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Nicene and Post-Nicene Fathers, Ser. II, Vol. XI:
The Works of Sulpitius Severus.: Chapter IV.

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Chapter IV.

But in Judæa, over which, as we have related above, Godolia was set after the destruction of Jerusalem, the Jews taking it very ill that a ruler not of the royal race had been assigned them by the mere will of the conqueror, with a certain Ismael as their leader and instigator of the execrable conspiracy, cut off Godolia by means of treachery while he was at a banquet. Those, however, who had no part in the plot, wishing to take steps for avenging the deed, hastily take up arms against Ismael. But when he learned that destruction threatened him, leaving the army which he had collected, and with not more than eight companions he fled to the Ammonites. Fear, therefore, fell upon the whole people, lest the king of Babylon should avenge the guilt of a few by the destruction of all; for, in addition to Godolia, they had slain many of the Chaldæans along with him. They, therefore, form a plan of fleeing into Egypt, but they first go in a body to Jeremia, requesting of him divine counsel. He then exhorted them all in the words of God to remain in their native country, telling them that if they did so, they would be protected by the power of God, and that no danger would accrue from the Babylonians, but that, if they went into Egypt, they would all perish there by sword, and famine, and different kinds of death. The rabble, however, with the usual evil tendency they show, being unaccustomed to yield to useful advice and the divine power, did go into Egypt. The sacred Scriptures are silent as to their future fate; and I have not been able to discover anything regarding it.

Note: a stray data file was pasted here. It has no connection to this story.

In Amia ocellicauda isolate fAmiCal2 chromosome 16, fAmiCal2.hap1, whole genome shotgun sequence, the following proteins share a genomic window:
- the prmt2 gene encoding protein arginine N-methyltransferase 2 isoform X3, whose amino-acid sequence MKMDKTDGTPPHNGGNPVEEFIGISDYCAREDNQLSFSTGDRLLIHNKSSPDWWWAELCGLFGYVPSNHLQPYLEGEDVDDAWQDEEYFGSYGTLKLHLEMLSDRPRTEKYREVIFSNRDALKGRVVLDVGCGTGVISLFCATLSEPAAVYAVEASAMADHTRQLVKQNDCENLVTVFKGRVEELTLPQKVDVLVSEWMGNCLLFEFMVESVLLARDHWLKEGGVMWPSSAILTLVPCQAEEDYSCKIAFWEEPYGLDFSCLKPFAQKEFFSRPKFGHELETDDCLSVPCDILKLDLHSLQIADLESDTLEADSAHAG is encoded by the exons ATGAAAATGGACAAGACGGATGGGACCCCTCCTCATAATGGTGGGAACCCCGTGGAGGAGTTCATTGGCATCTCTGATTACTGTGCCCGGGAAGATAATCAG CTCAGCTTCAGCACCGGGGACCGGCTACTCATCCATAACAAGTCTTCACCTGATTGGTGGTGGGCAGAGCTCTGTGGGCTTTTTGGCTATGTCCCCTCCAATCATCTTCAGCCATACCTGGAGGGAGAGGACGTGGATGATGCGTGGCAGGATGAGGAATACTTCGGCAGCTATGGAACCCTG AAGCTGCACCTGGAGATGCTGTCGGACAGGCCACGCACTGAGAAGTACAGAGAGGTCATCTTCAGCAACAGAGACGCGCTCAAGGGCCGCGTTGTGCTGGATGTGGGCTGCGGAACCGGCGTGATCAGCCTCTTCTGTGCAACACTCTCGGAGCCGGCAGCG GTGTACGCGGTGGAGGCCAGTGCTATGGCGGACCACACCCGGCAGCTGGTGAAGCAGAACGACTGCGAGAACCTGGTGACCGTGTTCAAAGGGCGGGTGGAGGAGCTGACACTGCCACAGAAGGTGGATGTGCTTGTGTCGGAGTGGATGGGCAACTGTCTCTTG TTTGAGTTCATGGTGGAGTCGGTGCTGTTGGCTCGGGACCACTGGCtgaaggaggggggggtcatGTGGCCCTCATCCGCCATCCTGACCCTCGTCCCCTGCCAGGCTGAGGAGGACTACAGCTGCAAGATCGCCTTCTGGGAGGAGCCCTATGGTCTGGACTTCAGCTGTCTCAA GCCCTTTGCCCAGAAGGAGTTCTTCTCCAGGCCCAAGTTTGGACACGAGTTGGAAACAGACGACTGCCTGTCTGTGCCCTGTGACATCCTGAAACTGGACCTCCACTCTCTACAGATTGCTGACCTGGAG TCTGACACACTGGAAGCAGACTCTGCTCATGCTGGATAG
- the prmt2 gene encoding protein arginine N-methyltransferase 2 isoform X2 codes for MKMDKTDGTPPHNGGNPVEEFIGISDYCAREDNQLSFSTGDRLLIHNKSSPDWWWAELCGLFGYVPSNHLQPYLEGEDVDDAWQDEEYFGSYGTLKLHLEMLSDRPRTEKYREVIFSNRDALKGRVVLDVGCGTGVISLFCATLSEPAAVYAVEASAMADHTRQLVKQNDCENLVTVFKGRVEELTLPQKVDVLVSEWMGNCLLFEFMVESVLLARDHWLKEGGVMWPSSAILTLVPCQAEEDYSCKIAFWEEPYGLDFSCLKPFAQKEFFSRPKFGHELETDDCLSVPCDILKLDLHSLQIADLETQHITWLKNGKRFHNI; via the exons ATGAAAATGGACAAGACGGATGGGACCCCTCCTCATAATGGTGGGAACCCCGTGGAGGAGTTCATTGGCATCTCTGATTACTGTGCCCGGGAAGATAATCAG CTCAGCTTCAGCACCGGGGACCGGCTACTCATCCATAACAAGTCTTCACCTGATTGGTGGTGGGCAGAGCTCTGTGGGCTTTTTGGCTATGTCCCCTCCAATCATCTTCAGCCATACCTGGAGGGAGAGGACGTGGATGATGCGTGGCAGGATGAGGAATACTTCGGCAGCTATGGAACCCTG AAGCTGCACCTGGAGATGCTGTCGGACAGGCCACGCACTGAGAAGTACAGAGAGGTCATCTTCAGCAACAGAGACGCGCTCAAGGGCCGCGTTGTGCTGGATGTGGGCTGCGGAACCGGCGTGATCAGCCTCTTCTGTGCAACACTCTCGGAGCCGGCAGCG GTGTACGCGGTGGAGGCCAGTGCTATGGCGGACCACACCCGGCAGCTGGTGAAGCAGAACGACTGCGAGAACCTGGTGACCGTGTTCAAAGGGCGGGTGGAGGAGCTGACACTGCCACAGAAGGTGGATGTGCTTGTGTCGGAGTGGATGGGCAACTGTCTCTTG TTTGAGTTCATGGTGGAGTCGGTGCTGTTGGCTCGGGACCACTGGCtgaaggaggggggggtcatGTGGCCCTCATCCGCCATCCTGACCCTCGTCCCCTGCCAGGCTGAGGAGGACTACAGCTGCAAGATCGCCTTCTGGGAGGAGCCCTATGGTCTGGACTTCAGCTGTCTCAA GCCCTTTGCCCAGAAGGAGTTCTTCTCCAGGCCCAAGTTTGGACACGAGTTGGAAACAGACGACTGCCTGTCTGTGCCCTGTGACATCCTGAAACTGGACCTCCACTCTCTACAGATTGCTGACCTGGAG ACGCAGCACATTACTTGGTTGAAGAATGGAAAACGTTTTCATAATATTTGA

Next: Chapter V.